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THE BOOKWORM: New Cork O'Connor mystery provides a nice change
Review by Terri Schlichenmeyer
“Heaven’s Keep” by William Kent Krueger, c. 2009, Atria Books, $25.00, 336 pages.
Pucker up. Gimme a hug. I love you.
What do you do when you say goodbye to a friend or loved one, even for a few hours? Do you exchange a quick kiss, knowing that you'll be together again shortly? Do you bump foreheads, knuckles or shoulders as a warm way of farewell? Or do you say “g’bye” and leave without a thought or a look behind?
Corcoran “Cork” O’Connor will forever regret what happened when his wife, Jo, left. In the new book “Heaven’s Keep” by William Kent Krueger, he wishes he could take it all back.
A hundred times a week, O’Connor imagines what her last day on Earth was like. Jo was on her way to a conference in Seattle, her briefcase full of recommendations on government oversight for Indian gaming casinos. She was flying there with friends and new acquaintances. And Cork hoped she wasn’t still angry with him in the aftermath of an argument.
He would always wonder.
The plane went down in a snowstorm over the Wyoming Rockies, an area filled with gullies and peaks, arroyos and canyons. Local police thought they knew where the plane had gone down, but long searches indicated no trace of it anywhere. They’d have to wait until the snow melted and search again.
Cork mourned and postulated, but never forgot for a minute. In the meantime, he did his best to raise his 13-year-old son Stephen, who was fast becoming a man. He became a go-between for the wives who lost their husbands in the plane crash that also took Jo. And he forged a strong friendship with the man whose company started the argument Cork had with Jo all those months ago.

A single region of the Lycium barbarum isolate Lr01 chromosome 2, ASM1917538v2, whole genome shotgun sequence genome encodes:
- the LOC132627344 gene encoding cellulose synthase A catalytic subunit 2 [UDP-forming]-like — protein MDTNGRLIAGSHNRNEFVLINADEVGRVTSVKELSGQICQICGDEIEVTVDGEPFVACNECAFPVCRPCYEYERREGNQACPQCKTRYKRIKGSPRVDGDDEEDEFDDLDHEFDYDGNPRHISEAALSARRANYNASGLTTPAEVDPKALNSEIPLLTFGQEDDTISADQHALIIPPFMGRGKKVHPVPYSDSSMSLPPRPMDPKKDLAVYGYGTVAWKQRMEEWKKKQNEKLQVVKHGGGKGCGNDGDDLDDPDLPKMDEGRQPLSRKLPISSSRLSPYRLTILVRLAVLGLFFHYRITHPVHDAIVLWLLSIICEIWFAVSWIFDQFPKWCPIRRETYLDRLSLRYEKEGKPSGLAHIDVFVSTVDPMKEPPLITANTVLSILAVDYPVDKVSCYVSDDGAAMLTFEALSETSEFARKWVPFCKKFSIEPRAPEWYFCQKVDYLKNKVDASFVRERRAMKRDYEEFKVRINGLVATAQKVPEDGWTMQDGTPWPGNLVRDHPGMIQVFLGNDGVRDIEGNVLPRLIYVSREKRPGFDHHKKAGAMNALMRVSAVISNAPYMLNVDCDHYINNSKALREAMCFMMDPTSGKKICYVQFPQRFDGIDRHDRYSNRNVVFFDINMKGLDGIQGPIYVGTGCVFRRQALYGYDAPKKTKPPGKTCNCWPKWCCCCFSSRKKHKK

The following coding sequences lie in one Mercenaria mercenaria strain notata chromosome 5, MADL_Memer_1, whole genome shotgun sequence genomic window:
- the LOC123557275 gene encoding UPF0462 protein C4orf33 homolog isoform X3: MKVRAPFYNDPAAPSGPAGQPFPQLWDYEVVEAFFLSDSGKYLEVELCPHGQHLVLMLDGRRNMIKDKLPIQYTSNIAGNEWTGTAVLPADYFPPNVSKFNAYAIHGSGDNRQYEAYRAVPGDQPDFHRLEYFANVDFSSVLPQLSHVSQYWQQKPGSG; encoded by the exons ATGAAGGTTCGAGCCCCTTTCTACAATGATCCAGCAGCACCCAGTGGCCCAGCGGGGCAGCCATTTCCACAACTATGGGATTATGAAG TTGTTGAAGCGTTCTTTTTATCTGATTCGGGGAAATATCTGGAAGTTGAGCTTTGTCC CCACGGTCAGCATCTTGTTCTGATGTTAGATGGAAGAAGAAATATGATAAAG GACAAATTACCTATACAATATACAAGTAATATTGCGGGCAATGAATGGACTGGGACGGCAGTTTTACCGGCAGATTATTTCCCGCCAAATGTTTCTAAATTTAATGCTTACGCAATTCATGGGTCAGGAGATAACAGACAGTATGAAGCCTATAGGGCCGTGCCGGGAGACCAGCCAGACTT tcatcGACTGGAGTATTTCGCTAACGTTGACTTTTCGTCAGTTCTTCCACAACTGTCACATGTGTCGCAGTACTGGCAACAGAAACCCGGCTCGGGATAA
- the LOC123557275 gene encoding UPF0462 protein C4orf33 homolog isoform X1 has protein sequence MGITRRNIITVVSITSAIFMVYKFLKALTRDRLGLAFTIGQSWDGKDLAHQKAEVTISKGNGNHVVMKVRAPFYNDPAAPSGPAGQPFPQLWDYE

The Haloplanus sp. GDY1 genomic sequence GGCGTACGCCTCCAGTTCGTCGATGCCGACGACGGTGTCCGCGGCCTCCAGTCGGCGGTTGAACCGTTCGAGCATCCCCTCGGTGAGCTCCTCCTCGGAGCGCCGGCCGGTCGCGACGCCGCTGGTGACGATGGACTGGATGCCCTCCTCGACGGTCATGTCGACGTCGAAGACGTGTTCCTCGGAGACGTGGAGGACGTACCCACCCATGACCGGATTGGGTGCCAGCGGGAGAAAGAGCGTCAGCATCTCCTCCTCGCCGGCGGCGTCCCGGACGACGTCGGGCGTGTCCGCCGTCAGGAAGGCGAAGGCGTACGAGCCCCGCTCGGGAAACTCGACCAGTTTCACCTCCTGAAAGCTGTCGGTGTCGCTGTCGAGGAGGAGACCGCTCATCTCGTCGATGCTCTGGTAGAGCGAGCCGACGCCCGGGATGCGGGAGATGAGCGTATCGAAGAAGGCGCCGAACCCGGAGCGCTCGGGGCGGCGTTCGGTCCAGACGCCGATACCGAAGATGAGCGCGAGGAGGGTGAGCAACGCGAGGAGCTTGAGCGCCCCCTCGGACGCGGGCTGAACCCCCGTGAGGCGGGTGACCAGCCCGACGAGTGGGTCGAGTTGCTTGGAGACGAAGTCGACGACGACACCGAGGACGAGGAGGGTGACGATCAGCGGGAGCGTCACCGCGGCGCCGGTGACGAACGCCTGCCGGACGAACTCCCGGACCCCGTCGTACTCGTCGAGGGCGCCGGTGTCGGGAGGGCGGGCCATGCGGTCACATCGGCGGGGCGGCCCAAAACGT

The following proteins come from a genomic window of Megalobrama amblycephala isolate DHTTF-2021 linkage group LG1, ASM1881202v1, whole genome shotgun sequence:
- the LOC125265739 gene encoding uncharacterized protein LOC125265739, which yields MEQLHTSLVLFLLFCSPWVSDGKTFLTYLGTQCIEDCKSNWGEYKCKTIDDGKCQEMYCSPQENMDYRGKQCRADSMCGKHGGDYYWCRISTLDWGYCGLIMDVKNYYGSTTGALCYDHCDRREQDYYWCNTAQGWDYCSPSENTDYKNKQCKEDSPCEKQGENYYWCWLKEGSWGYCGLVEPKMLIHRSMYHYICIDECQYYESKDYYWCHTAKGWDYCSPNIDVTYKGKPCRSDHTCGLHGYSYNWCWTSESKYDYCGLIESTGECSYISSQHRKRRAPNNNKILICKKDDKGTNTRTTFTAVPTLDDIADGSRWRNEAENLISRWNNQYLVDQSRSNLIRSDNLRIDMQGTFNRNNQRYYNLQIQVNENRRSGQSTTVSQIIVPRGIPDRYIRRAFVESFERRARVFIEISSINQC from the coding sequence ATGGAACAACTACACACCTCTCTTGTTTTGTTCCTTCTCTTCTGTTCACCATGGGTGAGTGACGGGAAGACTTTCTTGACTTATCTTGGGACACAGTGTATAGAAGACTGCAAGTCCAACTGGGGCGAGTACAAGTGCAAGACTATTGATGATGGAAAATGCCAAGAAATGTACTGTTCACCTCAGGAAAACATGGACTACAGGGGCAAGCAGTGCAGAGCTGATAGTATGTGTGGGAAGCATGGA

But as winter turned to spring back in Minnesota, Cork had two unlikely visitors: the widow of the plane’s pilot and her lawyer-friend came to Cork with strong suspicions. Becca Bodine was sure her husband wasn’t behind the plane’s controls. He wasn’t the cause of the crash.
If Bodine wasn’t flying the plane, who was? Were the Wyoming police and the Arapaho hiding something – or someone? And who – in two states – wanted Cork to stop looking?
Sometimes, when you get hold of a good mystery, it’s natural to think you’ve got it solved before the killer is revealed.
You can forget all about that here.
Krueger doesn’t insult his readers with early transparency, which makes “Heaven’s Keep” a good, solid novel. Stepping from his usual setting of Way North Minnesota and into Way Remote Wyoming is new ground for Krueger and it’s a nice, satisfying stretch. Fans of past Cork O’Connor novels will be happy to see many old friends in these pages and readers unfamiliar with the series will find a new favorite author.
If you’re used to ho-hum mysteries that reveal too much, too soon, and you’re tired of knowing by mid-book whodunit, you’ll find something very different (and very pleasant) here. Pick up “Heaven’s Keep” and happily kiss a few evenings goodbye.